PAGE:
I’m happy to introduce you to Tiffany Hollins, a young American woman of color living and studying abroad in Italy. Have you ever thought about studying abroad? Read on about her experiences so far!
1. What made you move to Milan, Italy?
I had studied abroad in Siena, Italy in 2001 (summer) during my undergrad. It was such a life changing experience that I wanted to feel that same way again. On my bucket list I had always wanted to live abroad and get my MBA. I figured why not kill 2 birds with 1 stone. The stars aligned and everything just happen to fall into place for Milan.
2. Do you speak Italian? If no, have you had a difficult time navigating without speaking Italian? If yes, has your Italian improved since living in the country?
Back in 2000-2001, I had studied Italian for a year and then lived in Siena for 3 months. I became very fluent, but when I went back to the US I didn’t practice and forgot a lot of what I learned. I also took Spanish in high school and started confusing the two languages. Since I moved here in August 2014, I haven’t had too much trouble navigating because I still remember a little bit, but when all else fails I speak broken Spanish. I find that most of the Italians are friendly if you are polite and try. I have been fortunate enough to not have any issues, but I know some of my classmates have. I also think it’s because they don’t think I’m American.
3. How long have you been in Italy and how long do you plan on staying?
I arrived in Milan on August 26, 2014 and my graduation date is December 12, 2015. It’s hard to say what I will be doing after that. I’m open to the right job in any country that I feel comfortable with.
4. What are some of the things you appreciate about the lifestyle in Italy?
Some of the things I appreciate about the Italian lifestyle is that it is so much more chill than the US. You don’t rush through dinner and you don’t take your coffee to go. You take time to enjoy it. Also another thing is hanging laundry. Most people don’t own dryers out here. That was an adjustment. Especially when Milan has its rainy season. You have to watch the weather to determine when it’s ok to do your laundry.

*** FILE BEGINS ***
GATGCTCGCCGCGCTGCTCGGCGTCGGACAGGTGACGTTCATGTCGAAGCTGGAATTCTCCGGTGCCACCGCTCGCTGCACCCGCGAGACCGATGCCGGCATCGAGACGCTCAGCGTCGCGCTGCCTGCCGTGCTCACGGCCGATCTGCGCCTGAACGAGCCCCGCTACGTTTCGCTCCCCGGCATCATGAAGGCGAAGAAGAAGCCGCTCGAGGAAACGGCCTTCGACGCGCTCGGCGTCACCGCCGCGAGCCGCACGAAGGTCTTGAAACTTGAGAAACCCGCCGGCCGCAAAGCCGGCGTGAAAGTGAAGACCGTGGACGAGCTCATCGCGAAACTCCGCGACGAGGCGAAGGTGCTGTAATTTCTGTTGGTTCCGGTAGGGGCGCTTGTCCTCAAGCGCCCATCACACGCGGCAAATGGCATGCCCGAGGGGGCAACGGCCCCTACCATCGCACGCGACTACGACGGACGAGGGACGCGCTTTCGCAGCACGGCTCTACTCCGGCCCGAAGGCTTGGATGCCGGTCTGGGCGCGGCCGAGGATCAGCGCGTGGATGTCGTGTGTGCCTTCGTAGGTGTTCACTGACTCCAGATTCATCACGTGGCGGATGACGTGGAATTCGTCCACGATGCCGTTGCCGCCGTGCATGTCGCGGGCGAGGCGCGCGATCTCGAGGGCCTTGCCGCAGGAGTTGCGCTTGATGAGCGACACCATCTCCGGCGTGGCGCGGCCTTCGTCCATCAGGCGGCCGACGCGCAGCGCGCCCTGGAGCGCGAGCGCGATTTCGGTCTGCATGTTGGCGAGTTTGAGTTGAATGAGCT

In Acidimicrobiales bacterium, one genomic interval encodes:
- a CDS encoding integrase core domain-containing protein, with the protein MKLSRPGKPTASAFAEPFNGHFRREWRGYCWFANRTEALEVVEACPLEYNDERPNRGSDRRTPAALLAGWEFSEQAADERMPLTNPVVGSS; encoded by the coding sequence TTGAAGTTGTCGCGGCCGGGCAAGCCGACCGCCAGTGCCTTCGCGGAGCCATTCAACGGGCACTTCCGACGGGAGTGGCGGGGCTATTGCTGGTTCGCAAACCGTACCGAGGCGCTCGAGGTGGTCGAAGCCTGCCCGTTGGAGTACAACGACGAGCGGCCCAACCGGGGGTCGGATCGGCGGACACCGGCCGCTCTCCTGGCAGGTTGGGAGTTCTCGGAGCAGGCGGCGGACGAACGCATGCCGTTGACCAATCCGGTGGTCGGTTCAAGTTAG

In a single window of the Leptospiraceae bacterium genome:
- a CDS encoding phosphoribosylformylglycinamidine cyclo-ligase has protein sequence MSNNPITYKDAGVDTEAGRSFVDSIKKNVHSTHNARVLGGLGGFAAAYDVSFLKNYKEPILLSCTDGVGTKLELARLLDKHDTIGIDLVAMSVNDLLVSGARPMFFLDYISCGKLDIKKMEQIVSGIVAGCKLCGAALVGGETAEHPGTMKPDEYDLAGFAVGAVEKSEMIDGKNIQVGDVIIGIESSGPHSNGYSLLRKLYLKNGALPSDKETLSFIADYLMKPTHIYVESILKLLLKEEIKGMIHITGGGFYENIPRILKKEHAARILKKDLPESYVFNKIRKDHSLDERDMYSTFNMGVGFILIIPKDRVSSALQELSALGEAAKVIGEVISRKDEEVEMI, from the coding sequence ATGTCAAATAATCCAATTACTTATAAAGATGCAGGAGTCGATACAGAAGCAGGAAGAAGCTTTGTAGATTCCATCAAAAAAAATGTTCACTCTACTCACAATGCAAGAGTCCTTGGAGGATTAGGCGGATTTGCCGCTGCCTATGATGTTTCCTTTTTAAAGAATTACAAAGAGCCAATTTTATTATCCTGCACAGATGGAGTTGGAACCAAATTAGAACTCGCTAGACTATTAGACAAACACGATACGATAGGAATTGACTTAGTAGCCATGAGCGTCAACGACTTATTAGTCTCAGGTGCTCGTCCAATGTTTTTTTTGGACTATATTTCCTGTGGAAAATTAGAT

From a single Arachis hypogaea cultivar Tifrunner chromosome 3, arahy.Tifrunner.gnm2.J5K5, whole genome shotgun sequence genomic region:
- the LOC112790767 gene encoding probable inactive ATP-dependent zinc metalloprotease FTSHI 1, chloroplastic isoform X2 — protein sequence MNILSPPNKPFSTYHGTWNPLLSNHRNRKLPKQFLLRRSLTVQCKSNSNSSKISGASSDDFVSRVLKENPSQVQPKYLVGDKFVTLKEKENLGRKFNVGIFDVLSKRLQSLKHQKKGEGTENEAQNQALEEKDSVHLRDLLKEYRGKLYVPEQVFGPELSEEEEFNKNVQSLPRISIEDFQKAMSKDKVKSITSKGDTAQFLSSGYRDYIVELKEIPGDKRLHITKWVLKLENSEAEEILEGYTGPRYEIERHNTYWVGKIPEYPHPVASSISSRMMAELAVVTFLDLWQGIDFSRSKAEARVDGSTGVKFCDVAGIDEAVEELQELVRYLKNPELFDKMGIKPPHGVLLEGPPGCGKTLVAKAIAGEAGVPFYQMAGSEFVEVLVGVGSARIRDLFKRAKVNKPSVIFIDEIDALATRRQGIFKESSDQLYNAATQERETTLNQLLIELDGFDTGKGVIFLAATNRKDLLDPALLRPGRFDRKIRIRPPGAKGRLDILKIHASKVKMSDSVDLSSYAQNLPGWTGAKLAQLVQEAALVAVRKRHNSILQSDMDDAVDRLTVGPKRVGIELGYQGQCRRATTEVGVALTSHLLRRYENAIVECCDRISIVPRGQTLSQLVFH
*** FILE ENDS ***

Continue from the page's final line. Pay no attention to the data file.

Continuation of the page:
5. Are there things you have incorporated into your daily life that are completely different than the way you lived in America?
Back in the US, I drove everywhere and never used public transportation. Even to the store that I could easily see from my balcony. In Milan, I walk or take public transportation. It’s pretty amazing how just walking does wonders on the body. My legs are stronger and more tone. It has definitely made me feel more at home in Milan. You get to see so much more of the city when you aren’t actually behind the wheel.
6. How have you been received as a Black American in Italy? Is racism a part of your daily life?
I haven’t had any issues with racism. I find that people are pretty friendly toward me. I think once they find out I’m American and I speak English, the Italians (Europeans in general) get excited and want to practice English and talk about American things like how they like the NBA or House of Cards.
7. Have you been able to travel much since moving to Italy? If so where have you gone?
I have gone to Marrakech, Dubai, Abu Dhabi, Madrid, Barcelona (this weekend), and Amsterdam (in 2 weeks). I have a pretty tight school schedule, but lately we have had more 3 days weekends and holidays that have allowed me to travel. I’m hoping to hit up the Scandinavian region at the beginning of May and maybe China toward the end of May.
8. What would you say to parents who may be hesitant about their children studying abroad, and what would you say to kids (young adults) who have the opportunity but may not think it’s for them?
I would tell parents that if there child has common sense, then let them go abroad. It is the best experience they can have. It will allow them to see the world in a whole new way. Plus it’s also an excuse for the parents to go visit their child. And there is a lot of funding out there for students to study abroad. It’s not as pricey as many people believe. I would tell young adults to do it! There is such a great big world out there. There isn’t anything to be scared of. You will adjust quickly and make new friends from around the world.
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